I did really like what was inside the frame. The inner part of the movie tracks the Clinton years as Reynolds moves from idealism and a romantic view of love to cynicism and resignation along with the Clinton administration. On the way, Reynolds gets involved with three very different women . Elizabeth Banks is the college sweetheart. Isla Fisher (Wedding Crashers) plays the free spirit who has a thing for old copies of Jane Eyre, a device used in the movie Serendipity with copies of Love in the Time of Cholera. Rachel Weisz (About a Boy, The Constant Gardener) plays the ultimate New York career sophisticate who serves as a marker for Reynolds’ progression from boy to man. All three actresses are terrific on screen, but the performance of the movie comes form Kevin Kline who reprises his role from Orange County as a cantankerous but brilliant writer who serves as the main character’s simultaneous rival, mentor, and plot device.
Most romantic comedies are really timing movies. Usually, the audience knows the final pairing but various roadblocks to their pairing come up at all the crucial times. Definitely Maybe is no exception to that, but it rather cleverly keeps things hidden by baiting and switching with an ancient movie cliché (this is Breslin’s main function in the movie). What happens along the way though is done with some measure of wit and originality. Reynolds actually has some charm as a romantic lead (Just Friends was a disaster, but he apparently got another chance) and pulls off the 16 year time span for the main character with real credibility. As he shifts from innocence and ambition to resignation with various romantic mishaps and the crash of his political career, there’s a certain growing heaviness to his movement and his facial expressions become ever so slightly guarded.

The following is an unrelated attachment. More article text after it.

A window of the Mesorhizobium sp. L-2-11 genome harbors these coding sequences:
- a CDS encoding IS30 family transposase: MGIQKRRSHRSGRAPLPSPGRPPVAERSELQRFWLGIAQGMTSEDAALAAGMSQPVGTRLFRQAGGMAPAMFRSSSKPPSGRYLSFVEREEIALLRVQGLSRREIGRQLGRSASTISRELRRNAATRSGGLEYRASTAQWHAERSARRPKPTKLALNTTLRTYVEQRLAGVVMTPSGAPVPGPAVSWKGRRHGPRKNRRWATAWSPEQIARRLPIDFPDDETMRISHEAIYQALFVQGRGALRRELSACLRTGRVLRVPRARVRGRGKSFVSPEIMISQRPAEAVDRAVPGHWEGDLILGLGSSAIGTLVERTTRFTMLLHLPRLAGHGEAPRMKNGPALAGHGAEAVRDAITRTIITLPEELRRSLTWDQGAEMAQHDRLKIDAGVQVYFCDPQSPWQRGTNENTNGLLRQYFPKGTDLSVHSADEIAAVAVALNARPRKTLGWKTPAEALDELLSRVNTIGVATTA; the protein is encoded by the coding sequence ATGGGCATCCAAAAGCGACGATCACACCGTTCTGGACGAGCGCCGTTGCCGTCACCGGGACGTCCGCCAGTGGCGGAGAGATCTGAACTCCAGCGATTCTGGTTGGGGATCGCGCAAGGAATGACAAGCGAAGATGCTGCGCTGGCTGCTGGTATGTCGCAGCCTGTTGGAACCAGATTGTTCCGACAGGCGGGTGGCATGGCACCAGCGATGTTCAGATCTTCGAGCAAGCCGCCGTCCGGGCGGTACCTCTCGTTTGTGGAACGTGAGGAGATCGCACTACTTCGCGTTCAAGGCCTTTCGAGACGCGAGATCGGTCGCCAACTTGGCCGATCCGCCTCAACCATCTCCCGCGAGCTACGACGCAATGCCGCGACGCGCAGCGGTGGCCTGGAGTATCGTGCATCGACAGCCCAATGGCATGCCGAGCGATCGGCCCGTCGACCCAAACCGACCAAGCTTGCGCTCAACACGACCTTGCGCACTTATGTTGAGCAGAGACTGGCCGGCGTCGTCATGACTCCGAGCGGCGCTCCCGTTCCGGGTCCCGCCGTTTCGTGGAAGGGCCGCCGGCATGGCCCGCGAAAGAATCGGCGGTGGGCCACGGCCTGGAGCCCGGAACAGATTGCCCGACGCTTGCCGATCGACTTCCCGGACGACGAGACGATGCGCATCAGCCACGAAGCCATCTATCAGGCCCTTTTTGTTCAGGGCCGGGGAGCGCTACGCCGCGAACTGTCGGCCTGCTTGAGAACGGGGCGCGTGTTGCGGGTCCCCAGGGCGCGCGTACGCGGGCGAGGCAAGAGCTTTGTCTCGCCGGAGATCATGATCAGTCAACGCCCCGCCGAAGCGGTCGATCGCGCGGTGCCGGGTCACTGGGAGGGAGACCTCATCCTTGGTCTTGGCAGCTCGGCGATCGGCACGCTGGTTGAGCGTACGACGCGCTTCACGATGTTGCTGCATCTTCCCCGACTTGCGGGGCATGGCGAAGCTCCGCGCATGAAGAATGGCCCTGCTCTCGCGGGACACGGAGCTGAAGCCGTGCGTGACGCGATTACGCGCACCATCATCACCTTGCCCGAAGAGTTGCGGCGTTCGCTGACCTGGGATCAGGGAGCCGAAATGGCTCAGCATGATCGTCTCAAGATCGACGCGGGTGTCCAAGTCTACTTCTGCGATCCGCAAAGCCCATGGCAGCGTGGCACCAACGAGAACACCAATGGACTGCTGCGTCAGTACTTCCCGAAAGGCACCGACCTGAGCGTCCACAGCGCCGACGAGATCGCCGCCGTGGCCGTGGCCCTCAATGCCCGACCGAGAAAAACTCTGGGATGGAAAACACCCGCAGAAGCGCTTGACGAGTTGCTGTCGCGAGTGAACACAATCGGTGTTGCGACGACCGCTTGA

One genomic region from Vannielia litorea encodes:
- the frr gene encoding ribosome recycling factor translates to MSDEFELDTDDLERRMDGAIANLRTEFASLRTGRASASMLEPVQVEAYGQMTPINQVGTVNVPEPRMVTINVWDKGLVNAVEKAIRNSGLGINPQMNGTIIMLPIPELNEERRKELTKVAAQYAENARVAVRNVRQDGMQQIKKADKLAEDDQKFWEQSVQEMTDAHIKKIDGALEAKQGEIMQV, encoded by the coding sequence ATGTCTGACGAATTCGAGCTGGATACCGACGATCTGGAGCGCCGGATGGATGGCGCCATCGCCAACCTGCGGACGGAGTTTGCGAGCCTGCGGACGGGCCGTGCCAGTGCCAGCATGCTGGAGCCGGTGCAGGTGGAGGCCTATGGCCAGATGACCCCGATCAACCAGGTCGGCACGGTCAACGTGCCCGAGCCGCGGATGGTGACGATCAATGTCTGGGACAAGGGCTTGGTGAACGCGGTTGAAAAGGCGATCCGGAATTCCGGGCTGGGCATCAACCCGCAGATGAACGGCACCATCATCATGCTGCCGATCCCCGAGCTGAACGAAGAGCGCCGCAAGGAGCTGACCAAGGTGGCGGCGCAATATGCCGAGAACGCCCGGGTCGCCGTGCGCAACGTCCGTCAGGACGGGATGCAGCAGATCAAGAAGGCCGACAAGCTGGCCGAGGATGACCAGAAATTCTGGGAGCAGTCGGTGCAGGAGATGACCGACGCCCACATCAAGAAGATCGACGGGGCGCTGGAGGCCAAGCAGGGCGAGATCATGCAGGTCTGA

Of the three female leads, Elizabeth Banks may be the weakest, but that’s partly because she’s perfectly cast as the Midwestern hometown love who initially fears the ways in which New York will change Reynolds. Weisz and Fisher are both terrific versatile actresses. Fisher’s especially good at shifting emotional gears. In one key scene, she reverses field on the plot with a genuine stillness of self accompanied by a slight but noticeable change in voice tone. You can believe her both as a young woman with no political convictions who dates wannabe rock musicians and as someone who slowly finds her center, one which turns out to be more idealistic than Reynolds's. I’ve never seen Weisz be anything less than good in a movie. In this case, she’s sexy, sophisticated, yet flawed, something which she pulls off with her eyes.
I should also mention that Defnitely Maybe is one of many movies in which New York, the city,is a character. This version of New York is soft and welcoming. People wander empty streets in the middle of the night. Every store and bar is filled with gregarious people and chatty service people. 9/11 is never mentioned, yet Adam Brooks rather subtly gets across the relative innocence of the nineties which seem filled with the possibilities of the internet and other changes against the grimmer times that come after 9/11.
This would have been a Maybe for a movie to see in a theater, but if you want something that’s both diverting and mildly intelligent (if you ignore the hokey beginning and end) Definitely Maybe definitely works on video even if the rest of your family is in bed not watching with you. Think of it as How Harry Missed Sally.